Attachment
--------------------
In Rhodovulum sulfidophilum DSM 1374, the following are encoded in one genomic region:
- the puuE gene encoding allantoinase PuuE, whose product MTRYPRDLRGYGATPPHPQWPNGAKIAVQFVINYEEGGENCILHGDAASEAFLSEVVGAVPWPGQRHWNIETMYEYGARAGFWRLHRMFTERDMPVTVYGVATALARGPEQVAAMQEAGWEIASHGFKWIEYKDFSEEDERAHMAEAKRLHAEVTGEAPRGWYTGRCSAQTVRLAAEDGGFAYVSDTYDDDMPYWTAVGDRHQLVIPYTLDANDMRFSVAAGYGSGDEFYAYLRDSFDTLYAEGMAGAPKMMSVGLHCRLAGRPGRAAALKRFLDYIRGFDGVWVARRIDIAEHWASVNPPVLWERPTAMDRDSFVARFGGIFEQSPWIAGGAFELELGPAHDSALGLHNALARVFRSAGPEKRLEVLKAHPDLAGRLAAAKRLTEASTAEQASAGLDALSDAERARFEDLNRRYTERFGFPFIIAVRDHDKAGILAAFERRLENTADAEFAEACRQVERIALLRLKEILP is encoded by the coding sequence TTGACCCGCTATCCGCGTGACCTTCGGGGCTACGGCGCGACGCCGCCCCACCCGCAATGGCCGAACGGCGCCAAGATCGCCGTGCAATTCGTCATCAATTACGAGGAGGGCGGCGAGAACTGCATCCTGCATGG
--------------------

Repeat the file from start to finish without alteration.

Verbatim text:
In Rhodovulum sulfidophilum DSM 1374, the following are encoded in one genomic region:
- the puuE gene encoding allantoinase PuuE, whose product MTRYPRDLRGYGATPPHPQWPNGAKIAVQFVINYEEGGENCILHGDAASEAFLSEVVGAVPWPGQRHWNIETMYEYGARAGFWRLHRMFTERDMPVTVYGVATALARGPEQVAAMQEAGWEIASHGFKWIEYKDFSEEDERAHMAEAKRLHAEVTGEAPRGWYTGRCSAQTVRLAAEDGGFAYVSDTYDDDMPYWTAVGDRHQLVIPYTLDANDMRFSVAAGYGSGDEFYAYLRDSFDTLYAEGMAGAPKMMSVGLHCRLAGRPGRAAALKRFLDYIRGFDGVWVARRIDIAEHWASVNPPVLWERPTAMDRDSFVARFGGIFEQSPWIAGGAFELELGPAHDSALGLHNALARVFRSAGPEKRLEVLKAHPDLAGRLAAAKRLTEASTAEQASAGLDALSDAERARFEDLNRRYTERFGFPFIIAVRDHDKAGILAAFERRLENTADAEFAEACRQVERIALLRLKEILP is encoded by the coding sequence TTGACCCGCTATCCGCGTGACCTTCGGGGCTACGGCGCGACGCCGCCCCACCCGCAATGGCCGAACGGCGCCAAGATCGCCGTGCAATTCGTCATCAATTACGAGGAGGGCGGCGAGAACTGCATCCTGCATGG